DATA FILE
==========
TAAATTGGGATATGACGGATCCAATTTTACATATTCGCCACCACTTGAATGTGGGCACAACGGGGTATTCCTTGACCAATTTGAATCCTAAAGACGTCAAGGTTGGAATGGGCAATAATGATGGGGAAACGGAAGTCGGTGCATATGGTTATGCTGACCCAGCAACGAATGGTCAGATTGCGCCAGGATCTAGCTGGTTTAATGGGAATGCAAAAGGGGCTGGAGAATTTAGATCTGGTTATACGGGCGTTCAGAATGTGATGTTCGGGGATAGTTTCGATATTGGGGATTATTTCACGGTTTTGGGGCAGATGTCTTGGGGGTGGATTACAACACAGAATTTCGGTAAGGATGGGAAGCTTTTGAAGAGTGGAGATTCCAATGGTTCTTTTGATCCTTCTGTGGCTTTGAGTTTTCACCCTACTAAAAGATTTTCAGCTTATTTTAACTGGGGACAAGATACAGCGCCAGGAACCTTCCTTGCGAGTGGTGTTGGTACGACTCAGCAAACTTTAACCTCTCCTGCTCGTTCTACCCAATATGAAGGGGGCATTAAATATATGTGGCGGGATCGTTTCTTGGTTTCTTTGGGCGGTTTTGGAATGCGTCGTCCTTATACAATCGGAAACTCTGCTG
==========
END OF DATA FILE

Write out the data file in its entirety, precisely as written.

TAAATTGGGATATGACGGATCCAATTTTACATATTCGCCACCACTTGAATGTGGGCACAACGGGGTATTCCTTGACCAATTTGAATCCTAAAGACGTCAAGGTTGGAATGGGCAATAATGATGGGGAAACGGAAGTCGGTGCATATGGTTATGCTGACCCAGCAACGAATGGTCAGATTGCGCCAGGATCTAGCTGGTTTAATGGGAATGCAAAAGGGGCTGGAGAATTTAGATCTGGTTATACGGGCGTTCAGAATGTGATGTTCGGGGATAGTTTCGATATTGGGGATTATTTCACGGTTTTGGGGCAGATGTCTTGGGGGTGGATTACAACACAGAATTTCGGTAAGGATGGGAAGCTTTTGAAGAGTGGAGATTCCAATGGTTCTTTTGATCCTTCTGTGGCTTTGAGTTTTCACCCTACTAAAAGATTTTCAGCTTATTTTAACTGGGGACAAGATACAGCGCCAGGAACCTTCCTTGCGAGTGGTGTTGGTACGACTCAGCAAACTTTAACCTCTCCTGCTCGTTCTACCCAATATGAAGGGGGCATTAAATATATGTGGCGGGATCGTTTCTTGGTTTCTTTGGGCGGTTTTGGAATGCGTCGTCCTTATACAATCGGAAACTCTGCTG